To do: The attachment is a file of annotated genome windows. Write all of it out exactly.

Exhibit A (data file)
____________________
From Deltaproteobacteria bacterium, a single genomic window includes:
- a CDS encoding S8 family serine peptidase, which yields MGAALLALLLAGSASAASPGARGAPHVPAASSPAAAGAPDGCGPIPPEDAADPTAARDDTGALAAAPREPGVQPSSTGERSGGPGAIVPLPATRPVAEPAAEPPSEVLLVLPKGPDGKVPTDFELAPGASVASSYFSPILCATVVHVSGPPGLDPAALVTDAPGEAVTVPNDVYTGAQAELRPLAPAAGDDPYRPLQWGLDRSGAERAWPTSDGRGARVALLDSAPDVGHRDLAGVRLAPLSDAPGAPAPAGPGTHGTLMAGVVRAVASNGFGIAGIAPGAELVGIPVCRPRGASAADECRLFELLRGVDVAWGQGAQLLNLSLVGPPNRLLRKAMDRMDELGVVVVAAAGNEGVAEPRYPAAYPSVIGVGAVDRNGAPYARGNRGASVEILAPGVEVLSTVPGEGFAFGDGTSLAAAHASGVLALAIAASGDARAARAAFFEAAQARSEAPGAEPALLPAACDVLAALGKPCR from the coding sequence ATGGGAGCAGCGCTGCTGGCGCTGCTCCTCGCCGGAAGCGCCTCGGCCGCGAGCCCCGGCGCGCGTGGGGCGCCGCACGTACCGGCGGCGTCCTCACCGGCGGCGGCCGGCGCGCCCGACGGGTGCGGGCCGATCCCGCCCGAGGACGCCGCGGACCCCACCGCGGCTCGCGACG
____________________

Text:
From Deltaproteobacteria bacterium, a single genomic window includes:
- a CDS encoding S8 family serine peptidase, which yields MGAALLALLLAGSASAASPGARGAPHVPAASSPAAAGAPDGCGPIPPEDAADPTAARDDTGALAAAPREPGVQPSSTGERSGGPGAIVPLPATRPVAEPAAEPPSEVLLVLPKGPDGKVPTDFELAPGASVASSYFSPILCATVVHVSGPPGLDPAALVTDAPGEAVTVPNDVYTGAQAELRPLAPAAGDDPYRPLQWGLDRSGAERAWPTSDGRGARVALLDSAPDVGHRDLAGVRLAPLSDAPGAPAPAGPGTHGTLMAGVVRAVASNGFGIAGIAPGAELVGIPVCRPRGASAADECRLFELLRGVDVAWGQGAQLLNLSLVGPPNRLLRKAMDRMDELGVVVVAAAGNEGVAEPRYPAAYPSVIGVGAVDRNGAPYARGNRGASVEILAPGVEVLSTVPGEGFAFGDGTSLAAAHASGVLALAIAASGDARAARAAFFEAAQARSEAPGAEPALLPAACDVLAALGKPCR from the coding sequence ATGGGAGCAGCGCTGCTGGCGCTGCTCCTCGCCGGAAGCGCCTCGGCCGCGAGCCCCGGCGCGCGTGGGGCGCCGCACGTACCGGCGGCGTCCTCACCGGCGGCGGCCGGCGCGCCCGACGGGTGCGGGCCGATCCCGCCCGAGGACGCCGCGGACCCCACCGCGGCTCGCGACG